GARY | It’s a simple lesson, really.
Just be yourself.
That's the approach Brian Kolb has taken in his budding professional baseball career. As he prepares to turn 26 in two months, he’s becoming increasingly important to the RailCats as they cling to the lead in the wild card standings.
Barely a month remains in the regular season of the American Association race, and it’s time for moves that mitigate potential regret. A change will do a team good.
With 15-year pro Cristian Guerrero struggling at the plate and putting too much pressure on himself, the all-important No. 3 spot in the RailCats’ batting order has been bequeathed to Kolb for the time being. Guerrero will man the fifth or sixth slot.
While Kolb’s hot bat and the desire to give Guerrero, the franchise’s all-time leader in home runs, a bit of a mental break are major factors in the move, his even-keel nature made him a prime candidate for a promotion to what others would deem a pressure-packed lineup spot.
“Certainly we think what we’re doing right now is the best for the ball club in the long run,” RailCats manager Greg Tagert said. “He may not be your prototypical No. 3 hitter, but he can do some things that will deepen that lineup and give us some options in that 3-4-5 spot.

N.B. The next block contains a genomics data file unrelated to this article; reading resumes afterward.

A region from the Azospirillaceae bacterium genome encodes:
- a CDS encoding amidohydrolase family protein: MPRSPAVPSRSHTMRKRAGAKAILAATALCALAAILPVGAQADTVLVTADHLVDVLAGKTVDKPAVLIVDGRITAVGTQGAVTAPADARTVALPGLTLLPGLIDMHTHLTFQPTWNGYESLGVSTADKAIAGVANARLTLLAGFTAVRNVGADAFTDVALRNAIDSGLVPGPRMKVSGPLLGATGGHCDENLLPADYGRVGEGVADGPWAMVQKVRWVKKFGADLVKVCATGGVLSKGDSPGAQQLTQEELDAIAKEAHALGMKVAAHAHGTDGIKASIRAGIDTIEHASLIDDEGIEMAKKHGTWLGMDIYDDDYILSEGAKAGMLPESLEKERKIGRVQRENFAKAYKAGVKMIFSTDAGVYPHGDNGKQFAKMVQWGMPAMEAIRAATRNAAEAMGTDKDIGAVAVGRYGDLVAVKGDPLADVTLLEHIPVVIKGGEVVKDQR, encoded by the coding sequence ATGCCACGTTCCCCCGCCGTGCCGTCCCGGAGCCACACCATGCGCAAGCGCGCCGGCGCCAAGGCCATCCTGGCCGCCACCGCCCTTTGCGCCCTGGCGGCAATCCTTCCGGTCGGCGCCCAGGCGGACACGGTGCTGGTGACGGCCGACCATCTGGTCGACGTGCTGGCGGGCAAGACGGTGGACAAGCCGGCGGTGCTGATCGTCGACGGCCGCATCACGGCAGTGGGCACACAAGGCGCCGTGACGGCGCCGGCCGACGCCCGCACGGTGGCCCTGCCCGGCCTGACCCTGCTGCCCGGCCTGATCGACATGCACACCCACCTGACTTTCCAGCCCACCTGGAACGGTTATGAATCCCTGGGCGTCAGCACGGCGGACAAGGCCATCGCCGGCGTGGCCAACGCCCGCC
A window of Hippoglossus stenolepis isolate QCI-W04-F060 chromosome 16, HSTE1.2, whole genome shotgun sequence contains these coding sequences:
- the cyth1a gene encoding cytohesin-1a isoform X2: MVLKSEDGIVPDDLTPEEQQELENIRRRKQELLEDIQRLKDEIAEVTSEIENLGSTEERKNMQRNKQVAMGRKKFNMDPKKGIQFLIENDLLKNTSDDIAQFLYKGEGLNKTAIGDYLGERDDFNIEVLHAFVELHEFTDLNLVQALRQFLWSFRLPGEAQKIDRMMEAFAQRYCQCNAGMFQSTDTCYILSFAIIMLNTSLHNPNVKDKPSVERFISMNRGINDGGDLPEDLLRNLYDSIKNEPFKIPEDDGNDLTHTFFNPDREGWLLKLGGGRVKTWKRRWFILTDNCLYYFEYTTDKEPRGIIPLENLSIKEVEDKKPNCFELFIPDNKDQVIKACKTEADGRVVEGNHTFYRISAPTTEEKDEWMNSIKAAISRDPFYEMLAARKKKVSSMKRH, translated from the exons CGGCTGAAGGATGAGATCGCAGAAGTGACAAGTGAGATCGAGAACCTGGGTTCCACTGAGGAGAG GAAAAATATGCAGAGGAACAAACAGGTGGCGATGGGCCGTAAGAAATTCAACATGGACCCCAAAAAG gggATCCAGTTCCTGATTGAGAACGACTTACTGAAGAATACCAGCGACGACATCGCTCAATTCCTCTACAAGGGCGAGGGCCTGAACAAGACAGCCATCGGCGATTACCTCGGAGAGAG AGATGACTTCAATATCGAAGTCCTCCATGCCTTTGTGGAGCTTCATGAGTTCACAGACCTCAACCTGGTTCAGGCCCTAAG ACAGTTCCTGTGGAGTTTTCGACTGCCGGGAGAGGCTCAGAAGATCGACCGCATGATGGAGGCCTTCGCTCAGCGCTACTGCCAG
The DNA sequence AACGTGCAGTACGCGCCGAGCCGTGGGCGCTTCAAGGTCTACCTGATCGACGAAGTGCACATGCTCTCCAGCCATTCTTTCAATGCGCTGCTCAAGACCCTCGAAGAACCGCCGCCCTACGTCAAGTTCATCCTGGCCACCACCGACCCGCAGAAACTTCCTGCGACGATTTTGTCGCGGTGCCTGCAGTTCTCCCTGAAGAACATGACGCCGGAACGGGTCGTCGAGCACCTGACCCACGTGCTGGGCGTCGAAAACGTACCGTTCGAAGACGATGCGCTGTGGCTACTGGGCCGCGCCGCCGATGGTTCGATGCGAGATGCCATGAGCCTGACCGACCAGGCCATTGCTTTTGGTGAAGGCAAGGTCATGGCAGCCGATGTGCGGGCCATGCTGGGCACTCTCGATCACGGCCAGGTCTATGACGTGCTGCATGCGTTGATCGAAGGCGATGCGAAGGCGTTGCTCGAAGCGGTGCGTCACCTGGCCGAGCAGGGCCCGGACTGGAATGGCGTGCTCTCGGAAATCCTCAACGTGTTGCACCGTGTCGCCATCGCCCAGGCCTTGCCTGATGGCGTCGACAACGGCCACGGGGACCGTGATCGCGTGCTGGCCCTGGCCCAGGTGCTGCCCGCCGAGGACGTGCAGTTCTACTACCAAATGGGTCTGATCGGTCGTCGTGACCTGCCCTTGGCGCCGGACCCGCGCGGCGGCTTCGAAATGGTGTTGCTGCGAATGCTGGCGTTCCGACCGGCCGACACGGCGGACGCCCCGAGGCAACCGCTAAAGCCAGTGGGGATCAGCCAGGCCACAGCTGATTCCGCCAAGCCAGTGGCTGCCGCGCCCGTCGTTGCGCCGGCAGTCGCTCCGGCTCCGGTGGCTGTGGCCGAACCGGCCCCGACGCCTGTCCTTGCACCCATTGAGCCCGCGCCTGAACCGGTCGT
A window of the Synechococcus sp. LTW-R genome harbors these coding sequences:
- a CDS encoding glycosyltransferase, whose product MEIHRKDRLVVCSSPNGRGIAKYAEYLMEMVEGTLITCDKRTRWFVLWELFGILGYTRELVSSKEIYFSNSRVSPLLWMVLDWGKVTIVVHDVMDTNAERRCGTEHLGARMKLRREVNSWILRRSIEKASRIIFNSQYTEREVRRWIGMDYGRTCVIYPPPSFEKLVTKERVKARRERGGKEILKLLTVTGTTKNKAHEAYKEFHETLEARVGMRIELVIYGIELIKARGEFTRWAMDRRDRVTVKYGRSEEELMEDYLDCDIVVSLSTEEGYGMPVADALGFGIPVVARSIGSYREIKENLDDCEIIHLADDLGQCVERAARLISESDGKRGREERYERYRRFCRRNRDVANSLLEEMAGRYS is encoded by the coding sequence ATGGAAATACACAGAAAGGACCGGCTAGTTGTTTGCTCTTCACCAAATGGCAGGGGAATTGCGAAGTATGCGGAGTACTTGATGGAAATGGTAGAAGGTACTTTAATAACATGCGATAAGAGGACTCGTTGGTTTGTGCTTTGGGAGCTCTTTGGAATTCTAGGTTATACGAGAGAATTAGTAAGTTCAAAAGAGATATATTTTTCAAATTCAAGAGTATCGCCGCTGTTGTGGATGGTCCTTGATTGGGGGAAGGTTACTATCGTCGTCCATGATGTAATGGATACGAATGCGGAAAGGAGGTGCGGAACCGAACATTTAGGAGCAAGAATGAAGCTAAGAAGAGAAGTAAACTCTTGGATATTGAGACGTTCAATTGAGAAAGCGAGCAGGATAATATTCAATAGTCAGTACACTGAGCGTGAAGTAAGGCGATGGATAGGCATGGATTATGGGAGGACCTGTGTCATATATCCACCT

Kolb has hits in 50 of 63 games played this season, usually in the sixth or seventh slot in the lineup. In the four-game win streak the ‘Cats rode into Monday’s game with Kansas City, Kolb was 6-for-16.
Kolb went 3-for-5 with three RBIs and two runs scored in Sunday’s 7-3 win. He singled in his first at-bat Monday, his second consecutive start in the No. 3 spot, and his .309 batting average was third on the team entering the contest.
The RailCats are far and away the lightest team in the American Association when it comes to home runs, so the No. 3 hitter isn’t expected to slug.
“I know, especially with this team, we’re not expected to do more than be ourselves,” Kolb said. “We don’t have typical power guys in the 3-4-5 spots, so the main difference is I hit a little earlier in the game.
“It hasn’t really affected me much because I’m not being asked to do more than I’m capable of doing.”
The year did not start well for Kolb as he suffered a hairline fracture in a finger in the first game of the year. After missing the rest of the first week of the season, he had to wear a splint, tape it and eschew the use of batting gloves.
Still, in his fourth year with the team but second full season as a starter, Kolb is finding his spots like he did when he was a Division III All-American selection at Wheaton (Ill.) College.
“I think part of it is I just started to focus on getting my pitch to hit,” Kolb said. “It’s funny how baseball is. You get a couple good games in a row and all of a sudden the confidence gets back, and you start rolling from there.”
In the offseason Kolb talked often with team leaders Adam Klein and Mike Massaro, savvy hitters who now hit directly in front of him in the lineup.
“The main thing that drove me this year is winning a championship,” Kolb said. “Talking to Klein and Massaro, we know in order to do that, each individual has to take care of his business.”